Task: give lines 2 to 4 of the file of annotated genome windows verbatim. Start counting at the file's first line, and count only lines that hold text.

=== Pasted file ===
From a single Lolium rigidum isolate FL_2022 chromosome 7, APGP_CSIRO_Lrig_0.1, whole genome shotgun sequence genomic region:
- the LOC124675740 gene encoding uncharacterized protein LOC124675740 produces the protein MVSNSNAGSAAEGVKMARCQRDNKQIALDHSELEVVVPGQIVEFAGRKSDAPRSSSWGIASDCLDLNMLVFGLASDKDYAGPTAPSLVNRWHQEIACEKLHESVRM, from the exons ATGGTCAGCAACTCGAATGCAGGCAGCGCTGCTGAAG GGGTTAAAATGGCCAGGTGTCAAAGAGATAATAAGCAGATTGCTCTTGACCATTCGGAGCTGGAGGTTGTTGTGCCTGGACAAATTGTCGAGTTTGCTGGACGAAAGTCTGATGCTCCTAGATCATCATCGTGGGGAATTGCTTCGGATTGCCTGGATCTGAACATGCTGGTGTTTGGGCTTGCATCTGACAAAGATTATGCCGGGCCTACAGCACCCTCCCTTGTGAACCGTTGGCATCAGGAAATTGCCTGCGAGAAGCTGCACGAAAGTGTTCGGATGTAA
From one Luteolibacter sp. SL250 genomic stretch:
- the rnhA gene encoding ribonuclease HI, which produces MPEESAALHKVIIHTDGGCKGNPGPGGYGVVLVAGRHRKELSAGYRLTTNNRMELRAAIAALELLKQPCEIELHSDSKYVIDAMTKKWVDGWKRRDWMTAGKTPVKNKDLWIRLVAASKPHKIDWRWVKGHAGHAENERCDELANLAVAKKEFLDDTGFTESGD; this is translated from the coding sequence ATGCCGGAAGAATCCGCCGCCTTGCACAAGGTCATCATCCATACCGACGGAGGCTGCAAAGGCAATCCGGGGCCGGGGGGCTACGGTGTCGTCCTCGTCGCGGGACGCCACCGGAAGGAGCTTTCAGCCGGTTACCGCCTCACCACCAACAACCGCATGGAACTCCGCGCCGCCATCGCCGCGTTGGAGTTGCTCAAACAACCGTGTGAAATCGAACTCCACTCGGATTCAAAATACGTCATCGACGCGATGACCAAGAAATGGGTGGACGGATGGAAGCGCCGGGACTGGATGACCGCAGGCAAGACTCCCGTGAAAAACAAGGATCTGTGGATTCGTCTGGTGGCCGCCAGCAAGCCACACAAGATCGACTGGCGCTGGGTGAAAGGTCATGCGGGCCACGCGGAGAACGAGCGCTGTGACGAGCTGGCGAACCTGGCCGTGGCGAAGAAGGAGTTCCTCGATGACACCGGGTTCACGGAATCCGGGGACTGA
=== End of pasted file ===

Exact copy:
- the LOC124675740 gene encoding uncharacterized protein LOC124675740 produces the protein MVSNSNAGSAAEGVKMARCQRDNKQIALDHSELEVVVPGQIVEFAGRKSDAPRSSSWGIASDCLDLNMLVFGLASDKDYAGPTAPSLVNRWHQEIACEKLHESVRM, from the exons ATGGTCAGCAACTCGAATGCAGGCAGCGCTGCTGAAG GGGTTAAAATGGCCAGGTGTCAAAGAGATAATAAGCAGATTGCTCTTGACCATTCGGAGCTGGAGGTTGTTGTGCCTGGACAAATTGTCGAGTTTGCTGGACGAAAGTCTGATGCTCCTAGATCATCATCGTGGGGAATTGCTTCGGATTGCCTGGATCTGAACATGCTGGTGTTTGGGCTTGCATCTGACAAAGATTATGCCGGGCCTACAGCACCCTCCCTTGTGAACCGTTGGCATCAGGAAATTGCCTGCGAGAAGCTGCACGAAAGTGTTCGGATGTAA
From one Luteolibacter sp. SL250 genomic stretch:
- the rnhA gene encoding ribonuclease HI, which produces MPEESAALHKVIIHTDGGCKGNPGPGGYGVVLVAGRHRKELSAGYRLTTNNRMELRAAIAALELLKQPCEIELHSDSKYVIDAMTKKWVDGWKRRDWMTAGKTPVKNKDLWIRLVAASKPHKIDWRWVKGHAGHAENERCDELANLAVAKKEFLDDTGFTESGD; this is translated from the coding sequence ATGCCGGAAGAATCCGCCGCCTTGCACAAGGTCATCATCCATACCGACGGAGGCTGCAAAGGCAATCCGGGGCCGGGGGGCTACGGTGTCGTCCTCGTCGCGGGACGCCACCGGAAGGAGCTTTCAGCCGGTTACCGCCTCACCACCAACAACCGCATGGAACTCCGCGCCGCCATCGCCGCGTTGGAGTTGCTCAAACAACCGTGTGAAATCGAACTCCACTCGGATTCAAAATACGTCATCGACGCGATGACCAAGAAATGGGTGGACGGATGGAAGCGCCGGGACTGGATGACCGCAGGCAAGACTCCCGTGAAAAACAAGGATCTGTGGATTCGTCTGGTGGCCGCCAGCAAGCCACACAAGATCGACTGGCGCTGGGTGAAAGGTCATGCGGGCCACGCGGAGAACGAGCGCTGTGACGAGCTGGCGAACCTGGCCGTGGCGAAGAAGGAGTTCCTCGATGACACCGGGTTCACGGAATCCGGGGACTGA